Faith Daily | 27 September 2022
PRAYER of the DAY - APBA p583
you declare your almighty power
chiefly in showing mercy and pity:
mercifully grant us such a measure of your grace
that, running in the way of your commandments,
we may obtain your gracious promises,
and be made partakers of your heavenly treasure;
through Jesus Christ our Lord.
GOSPEL for the Day: Luke 9: 51-56
51 When the days drew near for him to be taken up, he set his face to go to Jerusalem. 52And he sent messengers ahead of him. On their way they entered a village of the Samaritans to make ready for him; 53but they did not receive him, because his face was set towards Jerusalem. 54When his disciples James and John saw it, they said, ‘Lord, do you want us to command fire to come down from heaven and consume them?’ 55But he turned and rebuked them. 56Then they went on to another village.
GOSPEL REFLECTION: Peta-Anne Warwick
Jesus has proclaimed his mission and he enacts it in his teaching, healing, and chasing out unclean spirits as he moves towards Jerusalem. He talks of and demonstrates a God-given vision of a future that is infinitely more just and loving and compassionate than the social, political and religious circumstances of his day.
The Samaritans were unwilling to show hospitality to Jesus. According to the text, it is because his face was set towards Jerusalem. It was an era where there was hostility between Jews and Samaritans. Was Jesus taking a short cut to get to Jerusalem? Perhaps the Samaritans felt taken advantage of; or perhaps James and John triggered generational trauma and prejudice against Jews to boil to the surface. They were tasked with “preparing the way”. I wonder how diplomatically they approached their task – they were after all called the “Sons of Thunder”?
Luke highlights James and Johns’ desire to exact revenge for being insulted. In an era where most Jews viewed Samaritans as corrupt and unclean, maybe they thought their zealousness and self-righteousness was justified … and they did have an example set by Elijah (2 Kings 1: 1-18) who called down fire from heaven to consume the army sent from Samaria by King Ahaziah. But Jesus’ purpose was not to bring judgement, but salvation. His meek response to the rejection by this Samaritan village is in contrasted with the harsh response of the disciples.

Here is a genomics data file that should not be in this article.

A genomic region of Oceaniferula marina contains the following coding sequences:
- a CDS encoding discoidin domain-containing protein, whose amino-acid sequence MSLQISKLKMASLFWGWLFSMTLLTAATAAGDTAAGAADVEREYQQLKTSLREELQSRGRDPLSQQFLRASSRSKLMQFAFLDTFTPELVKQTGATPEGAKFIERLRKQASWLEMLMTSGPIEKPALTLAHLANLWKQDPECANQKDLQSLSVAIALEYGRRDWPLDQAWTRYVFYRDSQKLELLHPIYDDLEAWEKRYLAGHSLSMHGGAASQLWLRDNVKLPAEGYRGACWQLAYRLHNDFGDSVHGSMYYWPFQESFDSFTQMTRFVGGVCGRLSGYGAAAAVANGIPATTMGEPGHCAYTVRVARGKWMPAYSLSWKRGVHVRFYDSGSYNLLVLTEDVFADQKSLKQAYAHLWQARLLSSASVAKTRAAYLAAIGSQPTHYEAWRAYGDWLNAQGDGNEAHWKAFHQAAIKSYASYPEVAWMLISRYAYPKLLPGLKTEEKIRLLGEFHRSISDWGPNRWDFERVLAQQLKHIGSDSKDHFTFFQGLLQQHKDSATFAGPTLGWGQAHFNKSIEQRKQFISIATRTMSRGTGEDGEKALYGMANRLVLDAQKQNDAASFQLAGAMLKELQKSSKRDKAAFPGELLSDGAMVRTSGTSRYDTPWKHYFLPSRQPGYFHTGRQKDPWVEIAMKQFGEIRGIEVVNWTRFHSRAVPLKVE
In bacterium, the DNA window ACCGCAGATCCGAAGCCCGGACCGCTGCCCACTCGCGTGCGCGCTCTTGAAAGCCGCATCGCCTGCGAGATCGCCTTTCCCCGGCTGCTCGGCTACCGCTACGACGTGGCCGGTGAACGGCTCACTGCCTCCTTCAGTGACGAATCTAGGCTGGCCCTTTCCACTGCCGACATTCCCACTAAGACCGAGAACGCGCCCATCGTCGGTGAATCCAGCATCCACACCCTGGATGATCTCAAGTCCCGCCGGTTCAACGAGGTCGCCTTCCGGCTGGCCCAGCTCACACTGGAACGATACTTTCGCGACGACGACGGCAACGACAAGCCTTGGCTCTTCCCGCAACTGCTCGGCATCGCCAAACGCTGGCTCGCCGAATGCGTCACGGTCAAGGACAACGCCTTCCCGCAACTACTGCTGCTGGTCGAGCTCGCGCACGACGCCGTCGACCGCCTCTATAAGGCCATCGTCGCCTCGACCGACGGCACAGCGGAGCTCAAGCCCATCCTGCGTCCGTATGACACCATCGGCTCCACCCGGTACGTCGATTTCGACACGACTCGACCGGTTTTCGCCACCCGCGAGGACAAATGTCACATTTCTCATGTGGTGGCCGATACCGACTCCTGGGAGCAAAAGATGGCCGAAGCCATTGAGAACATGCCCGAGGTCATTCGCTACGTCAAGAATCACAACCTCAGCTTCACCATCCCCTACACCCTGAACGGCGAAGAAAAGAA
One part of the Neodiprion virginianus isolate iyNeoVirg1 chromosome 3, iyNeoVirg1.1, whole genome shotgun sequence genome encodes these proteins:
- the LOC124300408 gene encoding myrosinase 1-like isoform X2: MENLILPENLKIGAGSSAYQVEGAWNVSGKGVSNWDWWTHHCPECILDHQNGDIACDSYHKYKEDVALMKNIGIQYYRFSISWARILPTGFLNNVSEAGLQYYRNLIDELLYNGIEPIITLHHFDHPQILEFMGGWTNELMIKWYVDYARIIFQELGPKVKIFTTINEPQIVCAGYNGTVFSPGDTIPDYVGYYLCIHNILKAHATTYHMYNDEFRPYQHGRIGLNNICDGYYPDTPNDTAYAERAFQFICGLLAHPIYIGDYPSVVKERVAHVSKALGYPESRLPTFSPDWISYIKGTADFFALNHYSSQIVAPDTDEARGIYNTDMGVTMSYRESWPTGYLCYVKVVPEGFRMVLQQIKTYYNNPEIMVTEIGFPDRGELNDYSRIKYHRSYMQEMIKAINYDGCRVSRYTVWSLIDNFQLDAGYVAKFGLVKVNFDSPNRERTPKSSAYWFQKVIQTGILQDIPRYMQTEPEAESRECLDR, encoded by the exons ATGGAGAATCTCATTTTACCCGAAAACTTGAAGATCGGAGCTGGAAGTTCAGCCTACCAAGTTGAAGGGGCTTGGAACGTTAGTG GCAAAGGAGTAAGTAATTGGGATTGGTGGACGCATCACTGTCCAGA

This perspective indicates how the church, and we as followers of Christ, should handle insult and rejection. We cannot trust our gut reaction to every sense of injustice we face. We should follow Jesus’s “no” response, and acknowledge that our mission is not to attack those who think and do things differently from the ways we believe to be right and just. It is a mission that invites us – as disciples who can be like James and John in our messy-ness – to allow our hearts to be moved by the one whose example is unflinching in his commitment to the marginalized people of this world.
FINAL PRAYER Amended excerpt from the Prayer for Tolerance, Forgiveness, Reconciliation (Ukrainian Catholic Eparchy of Edmonton)
open our hearts to all our brothers and sisters,
and with them to grow in the wisdom, honesty, courage and
respectfulness shown in your Gospel Teachings.
Give us the vision and honesty to recognize
that we are all brothers and sisters of one human family,
created and sustained by the One Creator.
As we deal with many challenges, may we never give way to fear and anger, which can be the source of division and threat amongst peoples.
We look to how God always gives to us,
as a remedy for sins of prejudice and intolerance.
We see in God the Creator of all things,
One who always provides and is generous
– even given the abuses we have heaped on one another and on the earth.
We see in the Son, Jesus Christ
– the innocent Victim who pours His life blood out from the Cross for all peoples.
We see how the Holy Spirit is God’s gift,
alive in our world today
– inspiring vision and hope that we can have
the same mind and heart of God!
O Creator, show us the way to healing,
forgiveness and reconciliation
and a renewed fellowship.